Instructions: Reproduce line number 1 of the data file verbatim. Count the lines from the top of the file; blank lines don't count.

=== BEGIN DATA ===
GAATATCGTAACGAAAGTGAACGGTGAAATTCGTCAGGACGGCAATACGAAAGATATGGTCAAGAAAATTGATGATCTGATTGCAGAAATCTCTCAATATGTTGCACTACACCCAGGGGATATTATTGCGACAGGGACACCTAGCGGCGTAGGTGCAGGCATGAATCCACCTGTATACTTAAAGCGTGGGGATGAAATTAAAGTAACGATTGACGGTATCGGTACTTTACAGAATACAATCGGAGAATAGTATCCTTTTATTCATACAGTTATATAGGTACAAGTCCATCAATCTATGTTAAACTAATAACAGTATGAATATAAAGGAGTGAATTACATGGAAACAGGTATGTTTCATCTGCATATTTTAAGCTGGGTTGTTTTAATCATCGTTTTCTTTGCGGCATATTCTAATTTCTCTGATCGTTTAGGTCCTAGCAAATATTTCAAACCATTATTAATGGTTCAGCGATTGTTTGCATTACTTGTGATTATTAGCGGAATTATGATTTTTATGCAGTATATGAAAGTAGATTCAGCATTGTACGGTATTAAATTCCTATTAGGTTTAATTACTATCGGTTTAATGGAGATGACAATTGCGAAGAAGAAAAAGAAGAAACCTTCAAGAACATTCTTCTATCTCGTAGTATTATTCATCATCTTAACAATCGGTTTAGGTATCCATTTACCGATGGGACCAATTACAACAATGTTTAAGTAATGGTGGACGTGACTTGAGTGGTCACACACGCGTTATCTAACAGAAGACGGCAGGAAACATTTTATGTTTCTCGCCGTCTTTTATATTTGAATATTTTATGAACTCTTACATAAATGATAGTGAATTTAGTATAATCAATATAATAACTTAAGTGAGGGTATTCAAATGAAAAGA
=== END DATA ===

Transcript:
GAATATCGTAACGAAAGTGAACGGTGAAATTCGTCAGGACGGCAATACGAAAGATATGGTCAAGAAAATTGATGATCTGATTGCAGAAATCTCTCAATATGTTGCACTACACCCAGGGGATATTATTGCGACAGGGACACCTAGCGGCGTAGGTGCAGGCATGAATCCACCTGTATACTTAAAGCGTGGGGATGAAATTAAAGTAACGATTGACGGTATCGGTACTTTACAGAATACAATCGGAGAATAGTATCCTTTTATTCATACAGTTATATAGGTACAAGTCCATCAATCTATGTTAAACTAATAACAGTATGAATATAAAGGAGTGAATTACATGGAAACAGGTATGTTTCATCTGCATATTTTAAGCTGGGTTGTTTTAATCATCGTTTTCTTTGCGGCATATTCTAATTTCTCTGATCGTTTAGGTCCTAGCAAATATTTCAAACCATTATTAATGGTTCAGCGATTGTTTGCATTACTTGTGATTATTAGCGGAATTATGATTTTTATGCAGTATATGAAAGTAGATTCAGCATTGTACGGTATTAAATTCCTATTAGGTTTAATTACTATCGGTTTAATGGAGATGACAATTGCGAAGAAGAAAAAGAAGAAACCTTCAAGAACATTCTTCTATCTCGTAGTATTATTCATCATCTTAACAATCGGTTTAGGTATCCATTTACCGATGGGACCAATTACAACAATGTTTAAGTAATGGTGGACGTGACTTGAGTGGTCACACACGCGTTATCTAACAGAAGACGGCAGGAAACATTTTATGTTTCTCGCCGTCTTTTATATTTGAATATTTTATGAACTCTTACATAAATGATAGTGAATTTAGTATAATCAATATAATAACTTAAGTGAGGGTATTCAAATGAAAAGA